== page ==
Kukla's Korner Hockey
Yes, he was, so says legendary hockey writer Red Fisher in this highlight reel remembering Richard’s 500th goal.
It is Friday night, you want a little hockey, take 2 minutes to watch this glorious video…
from Allan Muir of Sports Illustrated,
Heading into the weekend, just six junior-eligible players remained on NHL rosters: Boston’s Milan Lucic, Chicago’s Patrick Kane, Edmonton’s Sam Gagner, Minnesota’s James Sheppard, Phoenix’s Peter Mueller, and David Perron of the Blues.
Every one of them thinks he belongs in the NHL. None would have lasted this long without that belief. But players don’t always know what’s best for them. To be honest, neither do the teams who employ them. And that’s why the decisions regarding their fates are so open to second-guessing.
from Allan Maki of the Globe and Mail,
The question has been asked before and today, on the 50th anniversary of the Rocket’s 500th goal, it bears asking again: could Maurice Richard have been successful in today’s NHL?
Was he a good enough skater? Would he have been big enough to ward off defencemen? Would his legendary temper have bubbled over and gotten the better of him in an 82-game schedule?
from Jim Kelley at Sportsnet,
...Still, we cling to a phrase from that legendary American and abuse victim Rodney King: “People, can’t we all just get along.”
Look, I’d love to delve into hockey issues like why Sid ‘The Kid’ Crosby is being matched in the goals-scored department by Jeremy ‘The Old Man’ Roenick, why the Montreal Canadiens can’t score or even what a phenomenal yet still overlooked talent Paul Stastny has become.
The problem is: issues keep getting in the way, so let’s deal with them….
Gary Bettman’s tenure: Make your own decisions regards whether or not NHL hockey is better now than the day he took over some 14 years ago, but I can guarantee you there are many inside the business of hockey who feel the Commissioner has made their business much more difficult to operate profitably.
many more issues…
from David Pagnotta at NBC Sports,
The NHL still has a number of concerns it needs to address before it can confidently say its numbers are heading in the right direction.
Questions continue to surround the league’s national television contracts and the stability of its current markets. But these are just two of five important factors facing the league as it attempts to maximize its revenue potential.
So what needs to be done? How can the league generate a significantly greater revenue base? I’ll tell you…
1. Get back on ESPN…
from the Pittsburgh Post-Gazette,
The Penguins have settled with the final creditor from their bankruptcy of the late 1990s.
He also happens to be the most celebrated player in franchise history and one of the team’s primary owners.
Mario Lemieux, who was owed $32 million in deferred compensation on the contract in effect when he retired as a player in 1997, will receive $21 million in the wake of a periodic refinancing of the team’s debt earlier this week.
from William Houston of the Globe and Mail,
...And then the league would move to Europe, to large northern and central European cities where hockey is a major sport. But instead of expanding, it would relocate six existing but failing teams.
Said Thun, “You would go to the six lowest revenue producing teams in the NHL and say, ‘Listen, we’ve got owners in Europe. We want to set up a European division. And we want to move six teams at one time. Are you willing to sell your franchise for $250-million?’ I can’t imagine a lot of people would say no.”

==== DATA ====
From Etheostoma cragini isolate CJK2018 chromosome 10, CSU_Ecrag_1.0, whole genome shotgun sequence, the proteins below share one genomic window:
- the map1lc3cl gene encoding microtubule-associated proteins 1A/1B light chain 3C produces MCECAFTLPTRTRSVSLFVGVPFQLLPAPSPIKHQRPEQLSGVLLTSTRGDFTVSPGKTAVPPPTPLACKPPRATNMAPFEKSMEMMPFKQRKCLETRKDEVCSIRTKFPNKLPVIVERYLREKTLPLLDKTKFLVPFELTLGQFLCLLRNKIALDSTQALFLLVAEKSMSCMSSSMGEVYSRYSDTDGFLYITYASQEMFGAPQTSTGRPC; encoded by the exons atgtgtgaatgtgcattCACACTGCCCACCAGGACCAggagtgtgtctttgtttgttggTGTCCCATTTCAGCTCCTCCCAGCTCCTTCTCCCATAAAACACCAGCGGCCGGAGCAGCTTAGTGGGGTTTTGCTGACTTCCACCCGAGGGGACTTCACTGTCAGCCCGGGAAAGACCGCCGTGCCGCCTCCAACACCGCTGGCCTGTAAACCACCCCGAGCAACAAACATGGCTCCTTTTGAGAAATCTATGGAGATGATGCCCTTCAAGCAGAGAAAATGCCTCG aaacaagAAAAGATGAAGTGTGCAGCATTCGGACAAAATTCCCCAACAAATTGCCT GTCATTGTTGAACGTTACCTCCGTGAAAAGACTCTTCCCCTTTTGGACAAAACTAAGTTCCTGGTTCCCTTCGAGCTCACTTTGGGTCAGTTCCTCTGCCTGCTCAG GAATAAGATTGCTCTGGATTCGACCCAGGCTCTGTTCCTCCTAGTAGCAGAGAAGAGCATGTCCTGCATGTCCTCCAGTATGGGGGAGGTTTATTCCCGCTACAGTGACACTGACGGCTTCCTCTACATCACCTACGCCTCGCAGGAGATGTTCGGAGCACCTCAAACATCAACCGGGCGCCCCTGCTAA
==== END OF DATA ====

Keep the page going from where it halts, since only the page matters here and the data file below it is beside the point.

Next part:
A fee of $250-million would certainly be well above market value for clubs such as Phoenix, Atlanta, Nashville and Florida.
from the AP via Yahoo,
NHL commissioner Gary Bettman showed up at Thursday night’s game between the Boston Bruins and Tampa Bay Lightning with a cast on his left arm. Asked whether he had dropped the gloves against one of the league’s enforcers, Bettman said he actually had tendon surgery on Monday.
He then joked, “It’s a result of reporters asking (stupid) questions.”
continued... a little outlook of the NHL…
From Terry Frei at ESPN,
I’m a whole-hearted subscriber to the cliché: You have to judge players against their own eras. In any sport. Equipment. Travel. The degree of eliteness of the major-league talent pool and opposition. Rules. Style of play. In some sports, the potential chemical enhancements. It’s all different, changing, fluctuating and sliding over the years. Haven’t we all recognized that blind adherence to numbers as the measuring standard across time, in any sport, is an absurdity?
Maybe this isn’t fair, but black-and-white footage and scratch voice tracks on the old and accompanying play-by-play descriptions still seem to add credibility, whether it’s when comparing Frank Mahovlich’s 533 goals to Mike Gartner’s 708, or any other careers.
Some people mistake that kind of sentiment for a belittlement of the modern era, and those who unreasonably don blinkers and refuse to consider the overall picture are just as silly as the isolated few who refuse to acknowledge the greatness in the past.
from David Amber at ESPN,
A perfect time for “10 Degrees” to count down, in reverse order, the Top 10 all-time NHL milestones and records.
10. Martin Brodeur: 11 consecutive 30-plus-win seasons
After breaking the single-season wins record with 48 victories in 2006-07, Martin Brodeur should extend his NHL record of 11 straight 30-plus win seasons in 2007-08. Brodeur, just like Patrick Roy, wants to leave the NHL as the game’s winningest goalie, and he will.
About Kukla's Korner Hockey
Paul Kukla founded Kukla’s Korner in 2005 and the site has since become the must-read site on the ‘net for all the latest happenings around the NHL.
From breaking news to in-depth stories around the league, KK Hockey is updated with fresh stories all day long and will bring you the latest news as quickly as possible.
Email Paul anytime at email@example.com